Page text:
USA Today’s fantasy columnist follows up on past stories about the midseason FAAB spree and the perils of trading.
Of special note in Steve’s piece is Ron Shandler’s comment that by opening up FAAB bidding to minor league players, Tout teams have more options than just loading up for the big bear promotions of prospects and midseason league changes. In fact, the early poaching of minor league talent before promotion may be one reason there were few big ticket purchases during the season. Players like Cowgill, Goldschmidt, and Giavotella were picked up by savvy players well before their big league teams promoted them.
Last year, I picked up the Nationals’ Danny Espinosa the week before September callups. I was the only bidder, and was rewarded by a huge game right off the bat. If he had been a free agent at that point, some team would have spent all their FAAB on him. What a difference a week can make.
One other note: As for the problems with trading FAAB dollars, most if not all of them would be eliminated by ending FAAB dollar trading a couple of weeks before the major league nonwaiver trading deadline of July 31. I’m thinking the All Star Break makes sense. Such a change would muddy the waters and make it more difficult to see what the benefits of having the most FAAB would be and remove much of the asymmetricality of FAAB trades that give a team first position at the deadline. I like having as many different tools available to take a team from the start of the season to the end, but when we discover that a rule may lead to wildly different motivations by various teams for arbitrary reasons (that can be exploited to the detriment of third party owners), I think we have a good reason to make changes.
Brian Walton wrote a story earlier this week about his attempts to trade with a nameless owner who caused him fits. Brian was peeved and let the owner know it, but when he told the story he scrubbed it of any identifying information, to save the owner from embarrassment. It was a gracious gesture but unnecessary. The owner felt his actions were, with one small exception, above board and proper. I should know, the owner was me.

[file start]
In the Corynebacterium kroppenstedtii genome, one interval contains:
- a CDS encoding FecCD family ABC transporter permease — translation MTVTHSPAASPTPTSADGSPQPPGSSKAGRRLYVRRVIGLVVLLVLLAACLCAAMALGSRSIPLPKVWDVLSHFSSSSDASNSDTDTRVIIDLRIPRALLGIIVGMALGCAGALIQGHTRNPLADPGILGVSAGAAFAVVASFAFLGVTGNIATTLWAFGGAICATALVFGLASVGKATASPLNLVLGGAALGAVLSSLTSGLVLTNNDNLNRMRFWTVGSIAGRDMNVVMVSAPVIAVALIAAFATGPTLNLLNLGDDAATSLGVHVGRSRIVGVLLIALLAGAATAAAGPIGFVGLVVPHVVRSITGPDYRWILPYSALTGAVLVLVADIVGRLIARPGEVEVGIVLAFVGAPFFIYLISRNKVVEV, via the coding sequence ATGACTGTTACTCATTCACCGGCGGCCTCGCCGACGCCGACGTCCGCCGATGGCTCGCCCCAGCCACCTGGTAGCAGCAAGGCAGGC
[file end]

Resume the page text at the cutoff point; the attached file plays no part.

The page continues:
Continue reading “The FAAB Issue: Rotoman Speaks”
By Brian Walton, Tout NL champ 2009
[Editors Note: Brian wrote and submitted this story before the recent FAABonanza played out in Tout NL on July 31st. You can view the results of the trading deadline frenzy here.]
The concept of trading FAAB (free agent allocation budget) dollars is a most interesting and topical subject currently. As the major leagues are approaching their non-waiver trade deadline on Sunday, fantasy owners in many FAAB leagues were maneuvering as well.
Though not the case in all formats, in many leagues including Tout Wars, FAAB can be traded right along with players. However, any money acquired in any given week cannot be used until the next â€“ meaning to increase the contents in oneâ€™s war chest in time to use this weekend, owners had to complete their deals prior to this past Monday.
The goal of some is to accrue the highest available FAAB balance. That would allow the cash leader to hopefully snag the best player coming into the league at the deadline, when AL-NL and NL-AL trade activity is traditionally at its highest.
Having the third-highest FAAB total in NL Tout Wars this season at $82 is not somewhere I planned to be. I generally subscribe to the theory of acquiring needed parts whenever possible, even if that is in week one.
Continue reading “FAAB Trading, Like It or Not”
You may have heard him on XM, but here it is in pixels: Chris Liss describes the Tout Wars FAAB reclaim rule in less than flattering terms, and explains why he failed to redeem Buster Posey on time.
The rule reads:
If a player is placed on the major league 60-day disabled list, his Tout Wars team may release him and add his salary back to this yearâ€™s FAAB. If this transaction occurs prior to Monday 5 pm EDT of the All Star Break, the team may reclaim 100% of the playerâ€™s salary. If the transaction occurs after Monday 5 pm EDT of the All Star break, the team may reclaim 50% of the playerâ€™s salary. Odd number reclaim amounts will be rounded down (e.g. a $1 reclaim will be rounded down to $0). The salary reclaim decision must be made within the first 30 days that the players has been DLed. FAAB units acquired in this manner cannot be used for bidding purposes until the following weekâ€™s transaction period. If a 60-day DLed player is released in this manner, he will be placed back in the free agent pool and will be available for FAAB acquisition. If a player is deemed out for the year but is not placed on the 60-day DL, his team may not reclaim his salary.
Lawr Michaels talks about Tosoni and Jemile and other young players with six-letter names.
Only Baseball Prospectus subscribers can read all of Jason Collette’s excellent look at the Tout Wars FAAB reduction rule that went into effect this year, but enough is available before you hit the paywall to be worth a look, if you’re interested in what JC dubs the “FAAB Hatchet.” Non subscribers will unfortunately find their palates whet, their thirsts unslaked.
Rob Leibowitz writes in support of an innovative Tout Wars rule allowing teams to FAAB minor leaguers during the season. Does it give hope to teams who get off to a slow start?
Writing at Mastersball.com, Tout NLer Brian Walton describes changes to the Tout rules to reward better finishes. Brian hits most of the nails on the head, but the motivation for (the now abandoned plan of relegation) and this pair of less dramatic incentives wasn’t to motivate players to stay involved. They do. The issue is rewarding better finishes, in order to put a price on very risky all-or-nothing strategies adopted at midseason in an attempt to salvage things. If you don’t complete the Hail Mary, it will cost you.